Amazon recently announced the cities still in the running for the company’s second headquarters, setting off a new wave of frenzied speculation. Over 200 cities applied, and the list is down to 20. Only one will win. What then happens for the prospective cities still grappling with slow job creation and wage stagnation? Do they wait for the next RFP?
Cities are waiting for a knight in shining armor to solve their economic woes. This strategy is based on a popular “urban myth”: that a local economy can sustain itself and grow in the long-run by attracting established businesses away from other regions. On the contrary, research from the Kauffman Foundation has shown that recruiting companies—even providing incentives like tax breaks—doesn’t correlate with job creation. In fact, analysis of job creation patterns in California, from 1992 to 2006, found that the overwhelming majority of state job growth came from the birth of new firms or the expansion of existing ones, not from firms moving to the state. Data increasingly shows the importance and power of fully leveraging your existing assets–keeping “place” in the forefront as a tool for change.
We see the same dynamic with other gargantuan, subsidized investments like sports stadiums. Most economists agree that, in the long-run, these projects don’t translate into sustained economic growth. And they can worsen a city’s existing challenges, such as affordable housing. Mega projects like these can actually drive financial instability for many and massive displacement for low-income families and families of color, in particular.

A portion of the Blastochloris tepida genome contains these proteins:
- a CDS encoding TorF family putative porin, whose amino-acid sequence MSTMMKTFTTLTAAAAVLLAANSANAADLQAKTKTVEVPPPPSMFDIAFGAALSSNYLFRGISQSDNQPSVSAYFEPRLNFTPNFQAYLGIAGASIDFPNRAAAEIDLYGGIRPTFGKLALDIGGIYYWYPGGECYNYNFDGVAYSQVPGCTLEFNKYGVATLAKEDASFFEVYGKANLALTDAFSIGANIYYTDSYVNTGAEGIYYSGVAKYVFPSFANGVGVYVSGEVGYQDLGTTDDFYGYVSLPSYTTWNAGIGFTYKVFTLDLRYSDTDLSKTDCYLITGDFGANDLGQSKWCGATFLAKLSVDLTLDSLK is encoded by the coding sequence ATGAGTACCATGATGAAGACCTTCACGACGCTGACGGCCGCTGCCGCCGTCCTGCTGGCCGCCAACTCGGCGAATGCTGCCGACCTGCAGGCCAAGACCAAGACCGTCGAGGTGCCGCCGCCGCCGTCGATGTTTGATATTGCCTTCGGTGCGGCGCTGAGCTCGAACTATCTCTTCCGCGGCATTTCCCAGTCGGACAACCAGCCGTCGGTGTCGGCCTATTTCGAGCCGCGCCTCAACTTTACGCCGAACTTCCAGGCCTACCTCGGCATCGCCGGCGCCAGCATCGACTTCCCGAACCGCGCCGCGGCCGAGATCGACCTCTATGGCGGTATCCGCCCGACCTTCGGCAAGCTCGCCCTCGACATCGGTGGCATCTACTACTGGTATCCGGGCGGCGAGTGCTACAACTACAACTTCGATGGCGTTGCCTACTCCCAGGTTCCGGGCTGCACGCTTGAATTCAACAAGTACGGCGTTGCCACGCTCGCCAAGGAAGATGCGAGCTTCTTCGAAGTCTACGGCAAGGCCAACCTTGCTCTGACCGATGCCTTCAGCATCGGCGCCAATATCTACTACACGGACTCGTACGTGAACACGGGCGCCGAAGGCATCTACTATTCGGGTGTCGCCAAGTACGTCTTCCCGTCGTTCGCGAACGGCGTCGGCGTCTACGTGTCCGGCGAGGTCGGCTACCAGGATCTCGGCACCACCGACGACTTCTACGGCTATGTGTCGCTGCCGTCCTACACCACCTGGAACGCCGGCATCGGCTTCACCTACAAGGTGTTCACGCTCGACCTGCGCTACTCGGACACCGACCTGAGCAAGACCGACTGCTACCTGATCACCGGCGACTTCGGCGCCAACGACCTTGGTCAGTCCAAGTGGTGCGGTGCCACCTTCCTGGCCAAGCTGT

And the opportunity costs are staggering. Most cities in the HQ2 running are offering Amazon economic incentives valued in the billions of dollars (offsetting a huge portion of the $5 billion investment). Those billions of dollars could be going to health initiatives, infrastructure investment, education and more—long-term investments that we know sustain the economic security of residents and can even help reverse long-standing racial disparities. Richard Florida and Amy Liu, among others, have already made this case convincingly.
That’s why, if HQ2 is to be a net positive wherever it lands, equity must be front and center. Without efforts to ensure that job creation is inclusive, such growth will undoubtedly replicate patterns of racial inequities, and widen income and wealth gaps. Amazon could lead the charge by putting pressure on cities to consider strategies for inclusivity in their pitches. As Brookings Fellows Andre Perry and Martha Ross aptly point out, “by targeting the factors of diversity and inclusion, Bezos can create a model for companies to follow that maximizes the talent that our changing racial demographics present.”
But if Bezos won’t, then it’s on the cities to take both historical inequities and today’s rapidly changing demographics into consideration as they prepare for HQ2. Rather than touting massive incentives, they should be competing to demonstrate that they are the best stewards of their residents’ tax dollars, and that means using all the resources in their own back yards to generate sustainable, inclusive economic growth.